Vernor Vinge – A Deepness in the Sky

Title: A Deepness in the Sky
Author: Vernor Vinge
Narrotor: Gary Tipton
Year: 1999

Immediately after finishing A Fire upon the Deep, I continued with A Deepness in the Sky, also by Vernor Vinge. There are many similarities between the two books, apart from the obvious ones related to the fact that they are written by the same author. I have about the same comments on general things like language and style, so I will not bother you with repeating what has already been said.

The time is set to a long time before the events of A Fire upon the Deep, so the books are so loosely tied together that they can be read in any desired order without risk of spoiling something important. The story is again divided into two parallel threads which gradually coalesce. The first one depicts a merchant fleet approaching a star with mysterious astrophysical attributes, namely that it is only active in cycles. When they arrive, they find that they are not the only ones interested in acquiring the treasure that might reside in beyond the mystery of the star and conflict soon arise between the two fleets.

A single planet in orbit around this star has developed a peculiar form of arachnoid life and the second thread is focused on them and their existence (another parallel to A Fire upon the Deep, which also features aliens on a low-tech world). An extraordinary mind has sparked a furious technological development, tearing apart the traditions and values built up over millennia, by suggesting and introducing the means to survive the dark (i.e. when the star is inactive) without hibernation. This causes social as well as political upheaval for the spiders.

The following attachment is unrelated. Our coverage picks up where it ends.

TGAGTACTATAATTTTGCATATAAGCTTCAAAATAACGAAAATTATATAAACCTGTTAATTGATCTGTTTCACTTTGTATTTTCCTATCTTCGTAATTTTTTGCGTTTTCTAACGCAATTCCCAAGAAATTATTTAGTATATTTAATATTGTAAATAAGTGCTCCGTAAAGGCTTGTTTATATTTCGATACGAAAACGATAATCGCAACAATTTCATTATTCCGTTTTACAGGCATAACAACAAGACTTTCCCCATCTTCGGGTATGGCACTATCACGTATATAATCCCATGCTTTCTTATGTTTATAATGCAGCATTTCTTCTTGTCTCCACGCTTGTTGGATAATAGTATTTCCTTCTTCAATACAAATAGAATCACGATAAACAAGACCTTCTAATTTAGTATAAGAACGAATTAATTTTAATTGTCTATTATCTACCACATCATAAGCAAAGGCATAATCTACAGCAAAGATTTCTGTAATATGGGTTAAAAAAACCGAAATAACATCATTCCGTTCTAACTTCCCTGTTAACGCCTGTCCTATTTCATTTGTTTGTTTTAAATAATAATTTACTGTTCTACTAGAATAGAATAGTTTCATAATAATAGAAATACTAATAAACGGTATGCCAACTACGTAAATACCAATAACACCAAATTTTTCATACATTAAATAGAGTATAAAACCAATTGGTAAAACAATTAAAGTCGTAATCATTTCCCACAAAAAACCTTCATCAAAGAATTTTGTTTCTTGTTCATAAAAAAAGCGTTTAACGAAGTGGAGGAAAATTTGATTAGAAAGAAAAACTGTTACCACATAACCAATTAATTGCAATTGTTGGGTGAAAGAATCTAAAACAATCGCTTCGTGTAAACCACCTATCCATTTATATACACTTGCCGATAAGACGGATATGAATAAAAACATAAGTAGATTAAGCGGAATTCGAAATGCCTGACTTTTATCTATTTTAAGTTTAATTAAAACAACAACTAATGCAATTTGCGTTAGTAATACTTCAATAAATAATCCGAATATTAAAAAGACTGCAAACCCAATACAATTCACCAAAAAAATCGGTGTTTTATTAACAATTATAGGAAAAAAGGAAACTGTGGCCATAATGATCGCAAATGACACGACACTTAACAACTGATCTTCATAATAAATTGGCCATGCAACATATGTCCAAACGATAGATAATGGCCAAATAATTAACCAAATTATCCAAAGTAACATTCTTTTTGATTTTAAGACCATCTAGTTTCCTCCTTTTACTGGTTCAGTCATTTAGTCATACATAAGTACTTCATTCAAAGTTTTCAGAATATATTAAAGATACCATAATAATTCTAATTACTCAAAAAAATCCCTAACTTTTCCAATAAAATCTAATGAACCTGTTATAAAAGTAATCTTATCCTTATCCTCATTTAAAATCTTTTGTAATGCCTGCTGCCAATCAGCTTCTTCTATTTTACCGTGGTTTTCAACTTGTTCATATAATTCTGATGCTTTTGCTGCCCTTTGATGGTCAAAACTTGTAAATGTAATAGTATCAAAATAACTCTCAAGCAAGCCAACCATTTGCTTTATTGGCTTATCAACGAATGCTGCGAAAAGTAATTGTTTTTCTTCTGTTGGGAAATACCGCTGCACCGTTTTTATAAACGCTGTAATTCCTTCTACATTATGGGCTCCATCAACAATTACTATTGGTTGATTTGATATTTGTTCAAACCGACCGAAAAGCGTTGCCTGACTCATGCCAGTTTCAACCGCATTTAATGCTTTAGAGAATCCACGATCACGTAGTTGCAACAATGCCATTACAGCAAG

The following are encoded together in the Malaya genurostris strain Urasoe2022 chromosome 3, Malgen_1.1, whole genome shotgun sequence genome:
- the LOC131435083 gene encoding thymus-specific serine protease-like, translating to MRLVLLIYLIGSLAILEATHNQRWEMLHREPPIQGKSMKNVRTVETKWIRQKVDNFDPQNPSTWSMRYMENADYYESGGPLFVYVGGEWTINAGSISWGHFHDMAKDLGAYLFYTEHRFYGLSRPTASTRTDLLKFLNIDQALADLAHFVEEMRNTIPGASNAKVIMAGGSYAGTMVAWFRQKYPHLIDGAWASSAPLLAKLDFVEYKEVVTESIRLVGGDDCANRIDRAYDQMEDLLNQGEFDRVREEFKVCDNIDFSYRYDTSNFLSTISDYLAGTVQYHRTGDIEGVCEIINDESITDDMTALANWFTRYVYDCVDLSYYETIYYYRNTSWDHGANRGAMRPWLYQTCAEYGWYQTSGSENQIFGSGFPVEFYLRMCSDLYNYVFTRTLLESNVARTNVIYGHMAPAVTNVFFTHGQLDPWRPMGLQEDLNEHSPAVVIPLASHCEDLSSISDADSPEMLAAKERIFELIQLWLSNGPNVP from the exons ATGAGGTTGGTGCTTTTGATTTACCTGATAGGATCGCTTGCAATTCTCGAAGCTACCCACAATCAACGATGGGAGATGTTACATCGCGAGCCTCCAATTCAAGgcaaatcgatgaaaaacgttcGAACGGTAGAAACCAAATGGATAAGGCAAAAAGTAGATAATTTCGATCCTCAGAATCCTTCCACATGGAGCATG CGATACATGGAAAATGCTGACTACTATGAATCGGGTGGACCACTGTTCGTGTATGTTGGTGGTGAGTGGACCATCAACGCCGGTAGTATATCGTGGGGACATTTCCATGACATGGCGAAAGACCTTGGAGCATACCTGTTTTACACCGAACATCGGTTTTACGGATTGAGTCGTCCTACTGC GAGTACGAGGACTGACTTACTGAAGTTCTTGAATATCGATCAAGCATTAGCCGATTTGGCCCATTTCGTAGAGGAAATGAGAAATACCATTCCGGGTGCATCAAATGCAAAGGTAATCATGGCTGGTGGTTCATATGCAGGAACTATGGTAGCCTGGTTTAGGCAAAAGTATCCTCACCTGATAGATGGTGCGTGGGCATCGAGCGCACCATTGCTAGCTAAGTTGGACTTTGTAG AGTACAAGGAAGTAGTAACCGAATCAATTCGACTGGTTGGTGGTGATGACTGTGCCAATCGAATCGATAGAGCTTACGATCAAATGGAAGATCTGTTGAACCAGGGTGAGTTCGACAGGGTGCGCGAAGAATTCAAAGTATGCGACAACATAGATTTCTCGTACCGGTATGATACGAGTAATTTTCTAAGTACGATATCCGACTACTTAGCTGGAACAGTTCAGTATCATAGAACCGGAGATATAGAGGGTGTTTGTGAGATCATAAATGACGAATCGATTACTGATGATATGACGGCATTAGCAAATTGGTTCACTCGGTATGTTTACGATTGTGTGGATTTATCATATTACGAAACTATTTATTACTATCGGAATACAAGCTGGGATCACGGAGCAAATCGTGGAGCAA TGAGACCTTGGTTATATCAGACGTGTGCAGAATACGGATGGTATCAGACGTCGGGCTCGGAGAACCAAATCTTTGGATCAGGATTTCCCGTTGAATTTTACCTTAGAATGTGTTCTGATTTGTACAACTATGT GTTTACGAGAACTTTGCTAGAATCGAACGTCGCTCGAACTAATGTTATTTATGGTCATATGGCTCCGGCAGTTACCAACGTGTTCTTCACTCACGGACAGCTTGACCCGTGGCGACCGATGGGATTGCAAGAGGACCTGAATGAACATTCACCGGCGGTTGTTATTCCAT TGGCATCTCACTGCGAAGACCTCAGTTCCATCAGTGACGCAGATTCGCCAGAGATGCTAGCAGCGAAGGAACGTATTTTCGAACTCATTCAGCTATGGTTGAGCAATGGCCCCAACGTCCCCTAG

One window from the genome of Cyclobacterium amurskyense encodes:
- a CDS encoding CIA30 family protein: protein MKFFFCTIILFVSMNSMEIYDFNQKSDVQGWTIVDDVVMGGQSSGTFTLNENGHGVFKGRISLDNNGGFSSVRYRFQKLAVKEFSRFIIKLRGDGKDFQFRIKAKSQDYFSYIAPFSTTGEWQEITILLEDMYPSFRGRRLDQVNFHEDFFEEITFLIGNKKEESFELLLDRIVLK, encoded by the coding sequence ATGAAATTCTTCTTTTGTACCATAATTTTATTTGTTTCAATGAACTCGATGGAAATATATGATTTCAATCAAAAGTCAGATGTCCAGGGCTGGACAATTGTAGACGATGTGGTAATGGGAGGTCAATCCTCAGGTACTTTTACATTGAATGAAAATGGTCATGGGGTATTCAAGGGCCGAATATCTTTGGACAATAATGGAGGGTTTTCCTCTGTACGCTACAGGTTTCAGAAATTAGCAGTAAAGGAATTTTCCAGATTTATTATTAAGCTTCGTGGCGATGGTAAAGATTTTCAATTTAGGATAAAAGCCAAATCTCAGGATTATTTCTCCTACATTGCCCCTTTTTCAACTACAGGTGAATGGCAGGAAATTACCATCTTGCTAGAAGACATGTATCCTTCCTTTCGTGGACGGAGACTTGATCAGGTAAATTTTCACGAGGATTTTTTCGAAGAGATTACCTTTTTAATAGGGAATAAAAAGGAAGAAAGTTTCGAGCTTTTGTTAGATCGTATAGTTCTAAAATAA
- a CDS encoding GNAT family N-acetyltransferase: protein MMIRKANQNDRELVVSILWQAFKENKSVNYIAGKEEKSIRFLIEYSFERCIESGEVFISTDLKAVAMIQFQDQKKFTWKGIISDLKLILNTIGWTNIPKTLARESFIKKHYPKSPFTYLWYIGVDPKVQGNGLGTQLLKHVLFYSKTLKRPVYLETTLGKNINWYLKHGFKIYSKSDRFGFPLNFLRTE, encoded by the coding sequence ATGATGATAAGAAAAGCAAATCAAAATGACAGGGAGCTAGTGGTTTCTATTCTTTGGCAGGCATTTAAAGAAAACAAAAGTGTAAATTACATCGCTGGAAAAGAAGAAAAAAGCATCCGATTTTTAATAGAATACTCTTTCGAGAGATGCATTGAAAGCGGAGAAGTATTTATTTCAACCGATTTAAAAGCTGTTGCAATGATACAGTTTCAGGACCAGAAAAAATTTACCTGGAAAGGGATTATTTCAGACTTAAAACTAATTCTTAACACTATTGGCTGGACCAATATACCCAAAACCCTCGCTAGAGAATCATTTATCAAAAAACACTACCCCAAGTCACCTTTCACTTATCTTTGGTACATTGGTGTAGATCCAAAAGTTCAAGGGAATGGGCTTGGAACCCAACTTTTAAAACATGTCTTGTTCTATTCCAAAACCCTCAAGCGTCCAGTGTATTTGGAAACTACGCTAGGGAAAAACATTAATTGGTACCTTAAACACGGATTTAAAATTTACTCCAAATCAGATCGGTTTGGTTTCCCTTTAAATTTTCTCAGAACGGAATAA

It should be mentioned that the focus of the novel is on characters involved in these stories, and even if the framework is important, it is still mostly there to provide a setting for the characters to interact with. However, the setting is not as interesting as in A Fire upon the Deep, which is a pity, because the other aspects of the novel are better than those of the previous book. In general, I relate much more to the characters and their problems and dilemmas seem more relevant. Also, the balance between the two story lines is much more delicately handled in a Deepness in the Sky.

To summarise, I like the characters and the structure of the story much better in A Deepness in the Sky. However, the setting is not as innovative and does not spark inspiration, which was one of the main reasons as to why I liked A Fire upon the Deep. These two aspects roughly cancels each other, meaning that I will give identical grades to both novels, i.e. four snails.

Tags: , , , ,